There was a real cultural difference between my poorly educated parents and the ‘outside world’, which I was taught by example to see as a distant, untrustworthy establishment of privilege. Survival, not the broadening of intellectual and emotional experience, was the guiding motive of most of the people in my family.
Both of my grandmothers had lost their husbands when the youngest of their children were infants. Of my more than 25 first cousins, I was the only one to get a college education. As a young girl, I was fortunate to go to a camp for inner city kids. Most of the counsellors were college students from upper-middle-class families; most of them were also psychology majors. I wanted to be like the counsellors, so I set as my goal going to college and majoring in psychology.
Adjusting to college was easy. I was living in Philadelphia, and I commuted with my neighbourhood friends to the University of Pennsylvania. I could not, however, find anything in my study of psychology that satisfied my need to find a niche for myself. As a junior in Professor Phillip Teitelbaum’s course in physiological psychology, and later in an ‘independent study’ course with him, I finally found it.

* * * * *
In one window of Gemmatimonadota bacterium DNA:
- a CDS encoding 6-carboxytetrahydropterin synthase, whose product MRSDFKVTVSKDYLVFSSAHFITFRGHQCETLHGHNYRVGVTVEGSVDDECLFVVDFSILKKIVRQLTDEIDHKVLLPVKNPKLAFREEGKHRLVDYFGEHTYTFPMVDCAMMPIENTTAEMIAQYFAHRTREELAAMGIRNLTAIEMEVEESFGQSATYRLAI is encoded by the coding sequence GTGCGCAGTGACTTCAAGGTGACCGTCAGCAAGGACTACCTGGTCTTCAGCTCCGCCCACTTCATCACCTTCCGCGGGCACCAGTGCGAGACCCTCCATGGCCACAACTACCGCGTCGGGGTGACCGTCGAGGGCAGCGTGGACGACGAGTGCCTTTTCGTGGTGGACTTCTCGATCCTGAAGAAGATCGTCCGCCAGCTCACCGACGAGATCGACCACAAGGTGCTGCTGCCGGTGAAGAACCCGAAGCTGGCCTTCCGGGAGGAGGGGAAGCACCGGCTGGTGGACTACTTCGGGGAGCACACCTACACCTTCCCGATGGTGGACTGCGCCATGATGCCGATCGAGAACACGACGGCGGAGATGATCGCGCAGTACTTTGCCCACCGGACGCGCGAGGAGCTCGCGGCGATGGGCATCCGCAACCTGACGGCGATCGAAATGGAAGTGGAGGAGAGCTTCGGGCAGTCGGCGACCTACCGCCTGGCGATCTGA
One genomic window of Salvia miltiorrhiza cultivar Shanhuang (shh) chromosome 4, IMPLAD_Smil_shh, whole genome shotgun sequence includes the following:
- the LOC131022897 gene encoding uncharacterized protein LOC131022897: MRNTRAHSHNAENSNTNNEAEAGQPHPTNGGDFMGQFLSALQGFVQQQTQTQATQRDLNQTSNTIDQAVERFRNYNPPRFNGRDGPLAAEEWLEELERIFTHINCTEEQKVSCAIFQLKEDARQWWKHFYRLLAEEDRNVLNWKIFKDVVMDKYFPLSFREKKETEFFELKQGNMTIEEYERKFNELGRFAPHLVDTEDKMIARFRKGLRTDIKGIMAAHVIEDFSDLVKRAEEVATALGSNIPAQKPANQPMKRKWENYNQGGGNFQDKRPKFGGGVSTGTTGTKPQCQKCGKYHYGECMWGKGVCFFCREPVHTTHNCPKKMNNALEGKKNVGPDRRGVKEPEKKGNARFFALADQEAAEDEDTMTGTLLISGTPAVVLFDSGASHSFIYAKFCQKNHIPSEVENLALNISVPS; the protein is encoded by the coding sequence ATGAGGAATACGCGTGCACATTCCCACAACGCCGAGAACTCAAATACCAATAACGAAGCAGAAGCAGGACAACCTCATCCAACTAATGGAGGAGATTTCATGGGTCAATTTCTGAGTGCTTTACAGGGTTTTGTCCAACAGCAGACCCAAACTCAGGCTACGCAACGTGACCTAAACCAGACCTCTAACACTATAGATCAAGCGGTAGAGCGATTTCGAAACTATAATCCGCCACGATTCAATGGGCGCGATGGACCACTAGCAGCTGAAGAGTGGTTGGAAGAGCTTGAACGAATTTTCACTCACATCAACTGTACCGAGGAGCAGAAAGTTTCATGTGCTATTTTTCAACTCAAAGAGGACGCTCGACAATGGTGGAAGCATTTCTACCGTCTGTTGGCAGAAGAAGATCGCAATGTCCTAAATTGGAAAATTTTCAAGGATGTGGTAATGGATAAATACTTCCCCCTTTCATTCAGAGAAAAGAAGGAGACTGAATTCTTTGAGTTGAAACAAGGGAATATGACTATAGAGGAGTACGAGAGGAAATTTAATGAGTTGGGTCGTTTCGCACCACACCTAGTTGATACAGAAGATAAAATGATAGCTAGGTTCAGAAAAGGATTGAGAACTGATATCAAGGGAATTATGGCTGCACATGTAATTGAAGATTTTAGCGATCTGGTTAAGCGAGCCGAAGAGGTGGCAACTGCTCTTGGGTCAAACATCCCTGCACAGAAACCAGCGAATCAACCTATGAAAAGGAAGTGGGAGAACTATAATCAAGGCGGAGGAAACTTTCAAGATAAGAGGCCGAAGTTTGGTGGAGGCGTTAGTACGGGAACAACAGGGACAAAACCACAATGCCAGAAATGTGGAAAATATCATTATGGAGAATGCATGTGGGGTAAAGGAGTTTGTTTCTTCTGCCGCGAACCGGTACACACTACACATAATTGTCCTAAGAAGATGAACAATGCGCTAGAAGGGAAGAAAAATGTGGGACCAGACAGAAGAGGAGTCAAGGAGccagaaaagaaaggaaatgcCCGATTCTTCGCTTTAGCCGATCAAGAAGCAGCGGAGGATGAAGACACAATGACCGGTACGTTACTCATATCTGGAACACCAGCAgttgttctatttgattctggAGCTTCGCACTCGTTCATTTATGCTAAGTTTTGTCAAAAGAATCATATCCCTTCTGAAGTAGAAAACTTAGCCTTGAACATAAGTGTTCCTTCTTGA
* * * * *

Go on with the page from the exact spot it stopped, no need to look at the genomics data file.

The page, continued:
Not only did I learn how to conduct an experiment, collect data and write up the results; I learned about the powerful influence of a mentor relationship upon growth, creativity and development. Then in graduate school, Bill and Martha Wilson played an even more significant mentoring role in my life. Some 45 years later, we remain dear friends.
The trusting support of a young student by a revered professor can be critical. For me, it was more than critical, since I had not yet left the values of my parents behind.
Marlene Oscar Berman is a contributor to The Concise Corsini Encyclopedia of Psychology and Behavioural Science (buy this book from Amazon (UK) or Amazon (USA)), and Neurobehaviour of Language and Cognition: Studies of Normal Aging and Brain Damage (buy this book from Amazon (UK) or Amazon (USA)).